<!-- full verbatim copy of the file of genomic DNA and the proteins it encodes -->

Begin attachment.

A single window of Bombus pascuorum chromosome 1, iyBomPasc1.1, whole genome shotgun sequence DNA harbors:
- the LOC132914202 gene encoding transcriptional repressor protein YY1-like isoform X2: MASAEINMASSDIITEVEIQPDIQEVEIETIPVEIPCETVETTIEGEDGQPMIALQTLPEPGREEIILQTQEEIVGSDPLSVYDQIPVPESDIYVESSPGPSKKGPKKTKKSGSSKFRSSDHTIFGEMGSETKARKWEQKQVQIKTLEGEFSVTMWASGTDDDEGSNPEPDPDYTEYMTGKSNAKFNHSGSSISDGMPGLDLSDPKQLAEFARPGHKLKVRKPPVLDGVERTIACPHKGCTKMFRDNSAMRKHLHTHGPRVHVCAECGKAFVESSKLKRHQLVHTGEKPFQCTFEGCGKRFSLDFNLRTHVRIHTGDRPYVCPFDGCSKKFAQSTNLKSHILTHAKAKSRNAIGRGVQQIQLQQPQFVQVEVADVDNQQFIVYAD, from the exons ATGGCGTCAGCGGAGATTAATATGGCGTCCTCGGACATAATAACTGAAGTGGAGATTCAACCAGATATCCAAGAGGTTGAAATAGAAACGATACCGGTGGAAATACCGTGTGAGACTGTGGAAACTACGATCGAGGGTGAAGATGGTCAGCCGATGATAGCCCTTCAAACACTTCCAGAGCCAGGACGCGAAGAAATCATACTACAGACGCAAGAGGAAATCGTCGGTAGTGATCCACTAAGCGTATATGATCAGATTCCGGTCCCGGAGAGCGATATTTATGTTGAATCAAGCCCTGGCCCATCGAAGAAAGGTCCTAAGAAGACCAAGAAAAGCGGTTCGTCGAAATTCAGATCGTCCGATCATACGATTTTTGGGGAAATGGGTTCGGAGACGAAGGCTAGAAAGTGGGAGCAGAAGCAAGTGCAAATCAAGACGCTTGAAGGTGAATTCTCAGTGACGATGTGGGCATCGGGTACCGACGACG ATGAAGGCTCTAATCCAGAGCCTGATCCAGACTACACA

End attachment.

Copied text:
A single window of Bombus pascuorum chromosome 1, iyBomPasc1.1, whole genome shotgun sequence DNA harbors:
- the LOC132914202 gene encoding transcriptional repressor protein YY1-like isoform X2: MASAEINMASSDIITEVEIQPDIQEVEIETIPVEIPCETVETTIEGEDGQPMIALQTLPEPGREEIILQTQEEIVGSDPLSVYDQIPVPESDIYVESSPGPSKKGPKKTKKSGSSKFRSSDHTIFGEMGSETKARKWEQKQVQIKTLEGEFSVTMWASGTDDDEGSNPEPDPDYTEYMTGKSNAKFNHSGSSISDGMPGLDLSDPKQLAEFARPGHKLKVRKPPVLDGVERTIACPHKGCTKMFRDNSAMRKHLHTHGPRVHVCAECGKAFVESSKLKRHQLVHTGEKPFQCTFEGCGKRFSLDFNLRTHVRIHTGDRPYVCPFDGCSKKFAQSTNLKSHILTHAKAKSRNAIGRGVQQIQLQQPQFVQVEVADVDNQQFIVYAD, from the exons ATGGCGTCAGCGGAGATTAATATGGCGTCCTCGGACATAATAACTGAAGTGGAGATTCAACCAGATATCCAAGAGGTTGAAATAGAAACGATACCGGTGGAAATACCGTGTGAGACTGTGGAAACTACGATCGAGGGTGAAGATGGTCAGCCGATGATAGCCCTTCAAACACTTCCAGAGCCAGGACGCGAAGAAATCATACTACAGACGCAAGAGGAAATCGTCGGTAGTGATCCACTAAGCGTATATGATCAGATTCCGGTCCCGGAGAGCGATATTTATGTTGAATCAAGCCCTGGCCCATCGAAGAAAGGTCCTAAGAAGACCAAGAAAAGCGGTTCGTCGAAATTCAGATCGTCCGATCATACGATTTTTGGGGAAATGGGTTCGGAGACGAAGGCTAGAAAGTGGGAGCAGAAGCAAGTGCAAATCAAGACGCTTGAAGGTGAATTCTCAGTGACGATGTGGGCATCGGGTACCGACGACG ATGAAGGCTCTAATCCAGAGCCTGATCCAGACTACACA